Anthrax Scare Spots Weaknesses In Terrorism Response Capability

If nothing else, the great anthrax scare has revealed the few strengths and many weaknesses in this country's ability to respond to a biological or chemical act of terrorism. It re-emphasized the many warnings from fire chiefs that their departments do not have the resources to deal with a large-scale bio-chem attack. It also made clear that the federal anti-terrorism effort has been hampered by bureaucratic turf wars and the lack of a strong leader to coordinate and control the many agencies involved.

As this is written, the toll in the anthrax attack appears to be 17 confirmed cases and four deaths in Florida, New Jersey, New York and the District of Columbia. Nevertheless, it caused widespread fear while disrupting Congress and the U.S. Postal Service. At first, there was confusion, under-reaction and contradictory statements from the federal agencies. This produced more confusion, panic and over-reaction by the public and local government. Perhaps the low point came when the Secretary of Health and Human Services insisted there was nothing to fear, while the Postmaster General said he could not guarantee the safety of the mail.

Eventually, federal authorities started talking to each other and got a handle on the dimensions of this attack. At the local level, fire department hazmat teams responded to thousands of false alarms from jittery citizens who thought they had been exposed to a letter containing anthrax powder. Every call had to be investigated, but very few required a full hazmat response.

This was not a major catastrophe, but it was a serious incident and it left many people with a lack of confidence in the Department of Health and Human Services (HHS) and its Centers for Disease Control (CDC). Fire-rescue officials working with the CDC were impressed by the knowledge and skills of the doctors and scientists, but were frustrated by their methods and procedures. "They're brilliant people, but they don't have our sense of urgency and don't understand what we have to do as first responders," a senior paramedic said. Another fire official asks, "How do we bridge the gap between their knowledge and expertise with the problems our people face in the street?"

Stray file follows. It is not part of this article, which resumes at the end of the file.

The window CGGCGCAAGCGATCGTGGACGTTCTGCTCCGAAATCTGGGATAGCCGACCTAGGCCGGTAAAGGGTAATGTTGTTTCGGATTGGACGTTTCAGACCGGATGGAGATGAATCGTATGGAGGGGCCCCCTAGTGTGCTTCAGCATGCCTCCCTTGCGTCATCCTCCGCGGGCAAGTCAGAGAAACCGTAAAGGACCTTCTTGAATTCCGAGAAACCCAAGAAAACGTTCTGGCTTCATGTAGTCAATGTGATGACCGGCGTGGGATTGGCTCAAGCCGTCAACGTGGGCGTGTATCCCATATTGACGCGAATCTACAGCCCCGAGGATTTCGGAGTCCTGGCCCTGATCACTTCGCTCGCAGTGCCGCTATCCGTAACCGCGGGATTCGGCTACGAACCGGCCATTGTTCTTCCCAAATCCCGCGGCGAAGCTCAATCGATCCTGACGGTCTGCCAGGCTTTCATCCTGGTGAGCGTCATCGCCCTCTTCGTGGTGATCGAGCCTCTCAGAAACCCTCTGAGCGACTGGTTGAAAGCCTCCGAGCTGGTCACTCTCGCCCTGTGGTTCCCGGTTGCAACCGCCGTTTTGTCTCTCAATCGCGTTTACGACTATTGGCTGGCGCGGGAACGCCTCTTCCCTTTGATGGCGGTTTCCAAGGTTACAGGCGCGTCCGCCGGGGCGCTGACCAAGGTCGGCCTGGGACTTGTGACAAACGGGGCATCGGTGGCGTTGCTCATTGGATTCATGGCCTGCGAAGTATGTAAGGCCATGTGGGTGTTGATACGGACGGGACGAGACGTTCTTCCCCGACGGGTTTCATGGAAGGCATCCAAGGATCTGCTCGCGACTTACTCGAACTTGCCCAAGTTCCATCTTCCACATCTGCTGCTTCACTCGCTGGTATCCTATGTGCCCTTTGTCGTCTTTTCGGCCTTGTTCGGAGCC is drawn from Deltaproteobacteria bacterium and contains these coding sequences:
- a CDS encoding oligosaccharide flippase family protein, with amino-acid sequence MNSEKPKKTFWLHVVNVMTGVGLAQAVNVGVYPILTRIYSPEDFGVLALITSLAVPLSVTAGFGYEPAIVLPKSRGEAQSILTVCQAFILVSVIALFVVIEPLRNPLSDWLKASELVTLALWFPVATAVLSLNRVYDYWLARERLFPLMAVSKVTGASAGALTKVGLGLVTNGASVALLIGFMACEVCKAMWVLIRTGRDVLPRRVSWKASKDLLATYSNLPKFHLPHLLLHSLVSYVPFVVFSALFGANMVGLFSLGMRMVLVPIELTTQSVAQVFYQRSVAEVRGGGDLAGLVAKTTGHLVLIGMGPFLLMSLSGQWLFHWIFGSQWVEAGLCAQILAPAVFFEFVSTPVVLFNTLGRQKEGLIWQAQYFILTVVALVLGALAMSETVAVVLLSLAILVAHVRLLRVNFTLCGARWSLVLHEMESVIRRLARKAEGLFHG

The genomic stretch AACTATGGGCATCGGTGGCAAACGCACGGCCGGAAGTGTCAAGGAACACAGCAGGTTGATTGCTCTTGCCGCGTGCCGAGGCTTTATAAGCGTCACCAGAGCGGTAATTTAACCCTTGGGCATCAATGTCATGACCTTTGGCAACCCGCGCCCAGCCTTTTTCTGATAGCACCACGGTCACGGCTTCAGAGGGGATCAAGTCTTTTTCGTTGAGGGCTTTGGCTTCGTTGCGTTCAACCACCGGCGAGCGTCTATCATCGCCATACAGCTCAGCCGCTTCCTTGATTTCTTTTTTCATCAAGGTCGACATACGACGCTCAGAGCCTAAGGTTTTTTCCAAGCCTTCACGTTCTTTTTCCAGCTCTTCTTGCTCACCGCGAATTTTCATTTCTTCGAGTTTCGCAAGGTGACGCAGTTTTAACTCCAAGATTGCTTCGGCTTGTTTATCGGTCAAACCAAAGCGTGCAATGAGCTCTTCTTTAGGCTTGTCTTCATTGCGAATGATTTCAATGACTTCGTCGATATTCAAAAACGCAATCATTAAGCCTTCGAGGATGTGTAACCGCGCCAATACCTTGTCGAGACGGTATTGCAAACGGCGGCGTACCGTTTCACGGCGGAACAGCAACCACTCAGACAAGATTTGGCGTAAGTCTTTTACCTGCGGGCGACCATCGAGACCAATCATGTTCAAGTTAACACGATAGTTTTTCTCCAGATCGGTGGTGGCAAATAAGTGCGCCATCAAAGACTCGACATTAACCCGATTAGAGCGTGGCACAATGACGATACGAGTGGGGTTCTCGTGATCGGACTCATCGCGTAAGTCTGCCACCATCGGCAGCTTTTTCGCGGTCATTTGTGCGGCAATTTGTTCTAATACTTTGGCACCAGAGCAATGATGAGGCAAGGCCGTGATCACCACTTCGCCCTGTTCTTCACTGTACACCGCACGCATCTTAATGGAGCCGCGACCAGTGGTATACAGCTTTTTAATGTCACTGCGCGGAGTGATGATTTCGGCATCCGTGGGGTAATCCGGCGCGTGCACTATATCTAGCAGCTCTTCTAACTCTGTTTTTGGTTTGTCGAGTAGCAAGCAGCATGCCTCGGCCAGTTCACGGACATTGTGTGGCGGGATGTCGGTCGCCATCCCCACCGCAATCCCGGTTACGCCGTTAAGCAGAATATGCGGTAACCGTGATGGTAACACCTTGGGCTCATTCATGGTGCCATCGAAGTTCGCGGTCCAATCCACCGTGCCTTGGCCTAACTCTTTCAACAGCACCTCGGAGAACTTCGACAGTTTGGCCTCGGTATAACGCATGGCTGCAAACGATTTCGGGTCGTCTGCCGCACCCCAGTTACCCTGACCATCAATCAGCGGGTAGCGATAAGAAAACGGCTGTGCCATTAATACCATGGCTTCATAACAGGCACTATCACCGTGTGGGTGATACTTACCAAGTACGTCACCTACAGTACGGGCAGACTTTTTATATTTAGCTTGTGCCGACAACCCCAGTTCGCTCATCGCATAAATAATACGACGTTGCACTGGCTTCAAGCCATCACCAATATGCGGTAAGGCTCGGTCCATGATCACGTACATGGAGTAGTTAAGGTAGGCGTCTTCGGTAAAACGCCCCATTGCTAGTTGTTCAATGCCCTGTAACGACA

The public's anxiety was heightened when the Attorney General and the FBI Director issued a second alert that more terrorist attacks were expected. There was no information as to where or when it might happen or what form it might take. Like everyone else, fire departments learned about it from the news media and did not receive any guidance as to what they should prepare for. Fortunately, nothing happened, but the government's performance raised questions about who - if anyone - is in charge of the domestic war on terrorism.

The conflicts and lack of coordination at the federal level come as no surprise to the fire-rescue service. In the eight years since the first World Trade Center bombing, a parade of fire chiefs has appeared before various congressional committees to plead for the money, training and equipment they need to prepare their departments to face the threat of terrorism. Their testimony also pointed out that the federal programs had become tangled in an uncoordinated, bureaucratic maze, with no direction and more than 40 agencies pushing their own projects in order to grab a share of the money and power. Millions of dollars that should have gone to first responders were wasted on foolish boondoggles.